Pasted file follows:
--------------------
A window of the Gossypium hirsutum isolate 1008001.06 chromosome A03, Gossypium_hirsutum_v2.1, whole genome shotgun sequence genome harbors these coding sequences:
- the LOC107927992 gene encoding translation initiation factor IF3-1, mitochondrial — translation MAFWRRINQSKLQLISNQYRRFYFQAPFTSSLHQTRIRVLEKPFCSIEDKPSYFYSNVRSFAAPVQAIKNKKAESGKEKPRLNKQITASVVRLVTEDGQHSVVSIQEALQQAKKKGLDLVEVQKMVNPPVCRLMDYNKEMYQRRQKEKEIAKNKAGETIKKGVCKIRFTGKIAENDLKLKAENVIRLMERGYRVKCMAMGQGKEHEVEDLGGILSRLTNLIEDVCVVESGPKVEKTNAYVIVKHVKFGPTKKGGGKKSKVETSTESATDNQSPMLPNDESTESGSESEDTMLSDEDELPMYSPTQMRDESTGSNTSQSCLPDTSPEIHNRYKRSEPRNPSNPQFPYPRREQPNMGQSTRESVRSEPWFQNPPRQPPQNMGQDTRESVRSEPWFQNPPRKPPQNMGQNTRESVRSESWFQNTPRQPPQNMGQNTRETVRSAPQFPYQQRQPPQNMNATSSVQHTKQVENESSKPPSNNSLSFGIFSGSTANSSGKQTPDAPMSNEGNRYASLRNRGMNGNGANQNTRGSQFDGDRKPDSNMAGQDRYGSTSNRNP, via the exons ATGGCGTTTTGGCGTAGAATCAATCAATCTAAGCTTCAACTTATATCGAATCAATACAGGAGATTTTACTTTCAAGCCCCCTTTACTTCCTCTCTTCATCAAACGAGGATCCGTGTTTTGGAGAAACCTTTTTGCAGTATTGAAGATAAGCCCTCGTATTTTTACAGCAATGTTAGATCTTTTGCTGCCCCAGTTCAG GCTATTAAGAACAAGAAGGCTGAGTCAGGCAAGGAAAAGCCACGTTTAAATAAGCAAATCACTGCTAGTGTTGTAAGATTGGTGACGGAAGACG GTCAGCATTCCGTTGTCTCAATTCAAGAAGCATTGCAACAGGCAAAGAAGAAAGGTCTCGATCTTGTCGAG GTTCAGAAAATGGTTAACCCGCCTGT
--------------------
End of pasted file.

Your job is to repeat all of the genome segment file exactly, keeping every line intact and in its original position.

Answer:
A window of the Gossypium hirsutum isolate 1008001.06 chromosome A03, Gossypium_hirsutum_v2.1, whole genome shotgun sequence genome harbors these coding sequences:
- the LOC107927992 gene encoding translation initiation factor IF3-1, mitochondrial — translation MAFWRRINQSKLQLISNQYRRFYFQAPFTSSLHQTRIRVLEKPFCSIEDKPSYFYSNVRSFAAPVQAIKNKKAESGKEKPRLNKQITASVVRLVTEDGQHSVVSIQEALQQAKKKGLDLVEVQKMVNPPVCRLMDYNKEMYQRRQKEKEIAKNKAGETIKKGVCKIRFTGKIAENDLKLKAENVIRLMERGYRVKCMAMGQGKEHEVEDLGGILSRLTNLIEDVCVVESGPKVEKTNAYVIVKHVKFGPTKKGGGKKSKVETSTESATDNQSPMLPNDESTESGSESEDTMLSDEDELPMYSPTQMRDESTGSNTSQSCLPDTSPEIHNRYKRSEPRNPSNPQFPYPRREQPNMGQSTRESVRSEPWFQNPPRQPPQNMGQDTRESVRSEPWFQNPPRKPPQNMGQNTRESVRSESWFQNTPRQPPQNMGQNTRETVRSAPQFPYQQRQPPQNMNATSSVQHTKQVENESSKPPSNNSLSFGIFSGSTANSSGKQTPDAPMSNEGNRYASLRNRGMNGNGANQNTRGSQFDGDRKPDSNMAGQDRYGSTSNRNP, via the exons ATGGCGTTTTGGCGTAGAATCAATCAATCTAAGCTTCAACTTATATCGAATCAATACAGGAGATTTTACTTTCAAGCCCCCTTTACTTCCTCTCTTCATCAAACGAGGATCCGTGTTTTGGAGAAACCTTTTTGCAGTATTGAAGATAAGCCCTCGTATTTTTACAGCAATGTTAGATCTTTTGCTGCCCCAGTTCAG GCTATTAAGAACAAGAAGGCTGAGTCAGGCAAGGAAAAGCCACGTTTAAATAAGCAAATCACTGCTAGTGTTGTAAGATTGGTGACGGAAGACG GTCAGCATTCCGTTGTCTCAATTCAAGAAGCATTGCAACAGGCAAAGAAGAAAGGTCTCGATCTTGTCGAG GTTCAGAAAATGGTTAACCCGCCTGT